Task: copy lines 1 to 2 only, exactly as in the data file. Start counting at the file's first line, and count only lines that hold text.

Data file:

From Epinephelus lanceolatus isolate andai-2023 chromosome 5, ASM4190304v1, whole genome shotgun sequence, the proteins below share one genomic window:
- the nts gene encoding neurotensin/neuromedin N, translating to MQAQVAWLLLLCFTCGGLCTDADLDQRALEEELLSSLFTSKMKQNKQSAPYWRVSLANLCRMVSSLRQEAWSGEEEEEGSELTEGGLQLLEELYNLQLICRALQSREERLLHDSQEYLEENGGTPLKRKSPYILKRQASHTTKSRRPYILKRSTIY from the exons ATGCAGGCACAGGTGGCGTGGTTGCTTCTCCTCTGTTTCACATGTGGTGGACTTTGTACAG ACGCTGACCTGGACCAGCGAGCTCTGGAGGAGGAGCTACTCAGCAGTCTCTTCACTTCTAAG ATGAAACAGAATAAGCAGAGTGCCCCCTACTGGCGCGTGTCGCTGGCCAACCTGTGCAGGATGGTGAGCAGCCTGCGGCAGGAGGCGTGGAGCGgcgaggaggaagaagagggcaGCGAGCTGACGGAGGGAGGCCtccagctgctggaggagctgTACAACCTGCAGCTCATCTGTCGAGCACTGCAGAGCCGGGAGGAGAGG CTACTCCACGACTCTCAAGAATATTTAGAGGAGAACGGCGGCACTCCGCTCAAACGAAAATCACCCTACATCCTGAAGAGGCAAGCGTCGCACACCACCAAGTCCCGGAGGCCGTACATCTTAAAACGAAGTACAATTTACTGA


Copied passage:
From Epinephelus lanceolatus isolate andai-2023 chromosome 5, ASM4190304v1, whole genome shotgun sequence, the proteins below share one genomic window:
- the nts gene encoding neurotensin/neuromedin N, translating to MQAQVAWLLLLCFTCGGLCTDADLDQRALEEELLSSLFTSKMKQNKQSAPYWRVSLANLCRMVSSLRQEAWSGEEEEEGSELTEGGLQLLEELYNLQLICRALQSREERLLHDSQEYLEENGGTPLKRKSPYILKRQASHTTKSRRPYILKRSTIY from the exons ATGCAGGCACAGGTGGCGTGGTTGCTTCTCCTCTGTTTCACATGTGGTGGACTTTGTACAG ACGCTGACCTGGACCAGCGAGCTCTGGAGGAGGAGCTACTCAGCAGTCTCTTCACTTCTAAG ATGAAACAGAATAAGCAGAGTGCCCCCTACTGGCGCGTGTCGCTGGCCAACCTGTGCAGGATGGTGAGCAGCCTGCGGCAGGAGGCGTGGAGCGgcgaggaggaagaagagggcaGCGAGCTGACGGAGGGAGGCCtccagctgctggaggagctgTACAACCTGCAGCTCATCTGTCGAGCACTGCAGAGCCGGGAGGAGAGG CTACTCCACGACTCTCAAGAATATTTAGAGGAGAACGGCGGCACTCCGCTCAAACGAAAATCACCCTACATCCTGAAGAGGCAAGCGTCGCACACCACCAAGTCCCGGAGGCCGTACATCTTAAAACGAAGTACAATTTACTGA